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Press Release: Towards Justice Responds to the Consumer Financial Protection Bureau’s Employer-Driven Debt Report

Denver, Colorado – Last week, the Consumer Financial Protection Bureau (CFPB) released a critical report following a yearlong investigation into employer-driven debt, which has proliferated across the labor market as employers seek to use debt and credit products to keep workers trapped in their jobs and shift business costs onto workers.

The Bureau’s report highlights how employer-driven debt harms workers by stripping them of power and control while increasing workers’ financial precarity in service of the profits of employers and third parties.

“We at Towards Justice are thrilled to see the CFPB take a leadership role on the intersection of debt and work,” said Towards Justice’s Executive Director David Seligman. “The CFPB’s leadership helps level the playing field, and will be critical to changing the landscape of employer-driven debt and Training Repayment Agreement Provisions (TRAPs). The Bureau demonstrates, once again, that it is on the front-lines of the fight to make our marketplace fairer and more equitable.”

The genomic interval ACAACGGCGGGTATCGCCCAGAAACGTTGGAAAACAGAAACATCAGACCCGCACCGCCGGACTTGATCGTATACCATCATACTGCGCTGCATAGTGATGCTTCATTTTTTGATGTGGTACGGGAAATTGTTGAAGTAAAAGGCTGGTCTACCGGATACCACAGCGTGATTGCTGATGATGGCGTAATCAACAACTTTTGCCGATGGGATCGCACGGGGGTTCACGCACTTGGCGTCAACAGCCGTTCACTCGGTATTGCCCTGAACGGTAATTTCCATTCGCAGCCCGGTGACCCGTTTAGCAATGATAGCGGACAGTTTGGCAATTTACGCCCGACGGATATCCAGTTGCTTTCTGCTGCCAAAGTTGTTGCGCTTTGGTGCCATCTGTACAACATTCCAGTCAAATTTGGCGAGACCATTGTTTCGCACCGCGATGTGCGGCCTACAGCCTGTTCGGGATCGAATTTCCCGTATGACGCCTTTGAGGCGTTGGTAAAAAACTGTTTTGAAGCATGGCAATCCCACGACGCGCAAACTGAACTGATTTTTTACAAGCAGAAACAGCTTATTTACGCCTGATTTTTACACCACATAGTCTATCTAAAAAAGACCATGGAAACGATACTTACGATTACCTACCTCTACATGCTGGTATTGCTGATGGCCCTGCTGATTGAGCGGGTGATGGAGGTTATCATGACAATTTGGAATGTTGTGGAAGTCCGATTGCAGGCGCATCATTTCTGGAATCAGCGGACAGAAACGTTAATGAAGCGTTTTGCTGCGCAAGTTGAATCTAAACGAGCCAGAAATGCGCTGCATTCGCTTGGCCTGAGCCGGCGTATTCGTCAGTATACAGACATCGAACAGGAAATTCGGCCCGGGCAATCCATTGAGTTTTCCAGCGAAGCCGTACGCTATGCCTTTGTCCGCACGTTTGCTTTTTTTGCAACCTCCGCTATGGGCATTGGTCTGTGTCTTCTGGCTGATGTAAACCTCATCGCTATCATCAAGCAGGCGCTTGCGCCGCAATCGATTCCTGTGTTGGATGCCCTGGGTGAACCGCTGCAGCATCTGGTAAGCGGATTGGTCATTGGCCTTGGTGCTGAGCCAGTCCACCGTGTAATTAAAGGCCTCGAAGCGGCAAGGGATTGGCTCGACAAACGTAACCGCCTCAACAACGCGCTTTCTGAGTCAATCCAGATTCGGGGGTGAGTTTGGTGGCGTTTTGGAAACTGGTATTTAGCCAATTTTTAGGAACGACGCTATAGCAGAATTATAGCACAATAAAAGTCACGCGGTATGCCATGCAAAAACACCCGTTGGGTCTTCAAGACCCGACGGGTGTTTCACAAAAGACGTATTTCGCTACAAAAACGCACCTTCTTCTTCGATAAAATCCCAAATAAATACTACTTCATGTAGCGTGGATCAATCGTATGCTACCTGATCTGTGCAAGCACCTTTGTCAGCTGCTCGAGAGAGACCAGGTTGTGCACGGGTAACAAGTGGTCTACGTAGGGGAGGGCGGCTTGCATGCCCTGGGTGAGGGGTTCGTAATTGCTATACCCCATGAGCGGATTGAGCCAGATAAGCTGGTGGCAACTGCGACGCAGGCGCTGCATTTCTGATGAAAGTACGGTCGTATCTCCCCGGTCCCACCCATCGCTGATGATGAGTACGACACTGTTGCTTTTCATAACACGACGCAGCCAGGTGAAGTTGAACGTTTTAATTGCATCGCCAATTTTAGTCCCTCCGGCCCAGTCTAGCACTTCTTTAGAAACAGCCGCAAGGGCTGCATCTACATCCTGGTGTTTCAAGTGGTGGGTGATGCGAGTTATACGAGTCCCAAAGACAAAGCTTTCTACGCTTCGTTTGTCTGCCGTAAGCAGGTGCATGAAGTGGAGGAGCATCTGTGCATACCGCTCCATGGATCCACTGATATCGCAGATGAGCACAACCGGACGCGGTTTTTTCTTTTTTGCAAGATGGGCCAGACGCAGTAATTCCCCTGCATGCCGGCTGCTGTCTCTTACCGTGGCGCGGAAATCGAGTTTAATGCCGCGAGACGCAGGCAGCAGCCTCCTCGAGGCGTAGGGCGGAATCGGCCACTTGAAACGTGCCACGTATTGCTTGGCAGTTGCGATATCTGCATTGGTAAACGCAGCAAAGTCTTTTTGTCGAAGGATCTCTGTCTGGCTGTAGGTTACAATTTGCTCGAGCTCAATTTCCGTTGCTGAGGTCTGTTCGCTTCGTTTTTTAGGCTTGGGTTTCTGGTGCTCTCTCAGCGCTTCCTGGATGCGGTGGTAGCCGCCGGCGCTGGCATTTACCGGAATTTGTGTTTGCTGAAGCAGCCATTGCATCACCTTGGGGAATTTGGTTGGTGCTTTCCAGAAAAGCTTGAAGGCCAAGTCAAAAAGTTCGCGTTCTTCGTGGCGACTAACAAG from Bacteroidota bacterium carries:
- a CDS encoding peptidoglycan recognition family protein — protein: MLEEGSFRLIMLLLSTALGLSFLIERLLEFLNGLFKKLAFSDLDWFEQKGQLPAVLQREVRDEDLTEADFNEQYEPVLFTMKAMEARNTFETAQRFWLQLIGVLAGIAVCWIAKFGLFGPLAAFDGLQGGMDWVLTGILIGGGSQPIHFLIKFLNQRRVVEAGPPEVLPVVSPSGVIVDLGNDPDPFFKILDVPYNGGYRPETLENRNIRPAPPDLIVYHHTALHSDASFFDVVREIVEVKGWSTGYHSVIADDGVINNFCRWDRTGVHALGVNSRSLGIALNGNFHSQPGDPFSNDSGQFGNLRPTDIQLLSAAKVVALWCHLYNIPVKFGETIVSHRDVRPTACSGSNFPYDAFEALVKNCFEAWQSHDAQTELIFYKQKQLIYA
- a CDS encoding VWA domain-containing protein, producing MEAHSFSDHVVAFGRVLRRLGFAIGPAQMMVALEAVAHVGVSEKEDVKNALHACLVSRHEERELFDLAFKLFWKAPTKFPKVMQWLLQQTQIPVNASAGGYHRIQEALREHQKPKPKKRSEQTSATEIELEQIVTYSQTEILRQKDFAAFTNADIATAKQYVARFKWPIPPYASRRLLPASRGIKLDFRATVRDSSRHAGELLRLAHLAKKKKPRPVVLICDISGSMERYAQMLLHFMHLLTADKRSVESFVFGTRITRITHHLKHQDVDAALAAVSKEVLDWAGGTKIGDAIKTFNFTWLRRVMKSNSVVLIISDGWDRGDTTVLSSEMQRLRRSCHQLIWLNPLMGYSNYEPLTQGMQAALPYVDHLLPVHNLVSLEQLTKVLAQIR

In its report, the CFPB highlights a number of ways that employer-driven debt harms workers. Through its litigation and advocacy across the country, Towards Justice’s work highlights how these harms can implicate a wide swath of legal protections.

Employer-driven debt isn’t just a workplace law problem, a consumer law problem, or a competition law problem. Advocates and agencies like the CFPB must act in concert to address the problem with all the legal and policy tools available. 

Employer-driven debt:

  • Can amount to modern-day peonage that keeps workers trapped in their jobs in violation of trafficking laws, as alleged in our case against Health Carousel;
  • Burdens workers with debt from fraudulent and unlicensed training problems and misrepresents the true costs and nature of predatory student loans, as alleged in our case against PetSmart, in violation of consumer lending and fraud laws;
  • Involves unfair competition by impeding worker mobility, triggering antitrust and competition claims, as we allege in our case against Ameriflight;
  • And puts business costs onto workers in violation of minimum wage laws, as we allege in cases against Ameriflight, Advanced Care Staffing, and PetSmart.

Through its litigation, advocacy before state and federal agencies, and testimony, like Seligman’s to the Senate Banking Committee last year, Towards Justice has been working to help its clients attack employer-driven debt and hold corporations accountable for locking workers into unhealthy, unsafe, and unfair working conditions as a way to increase their own profits.

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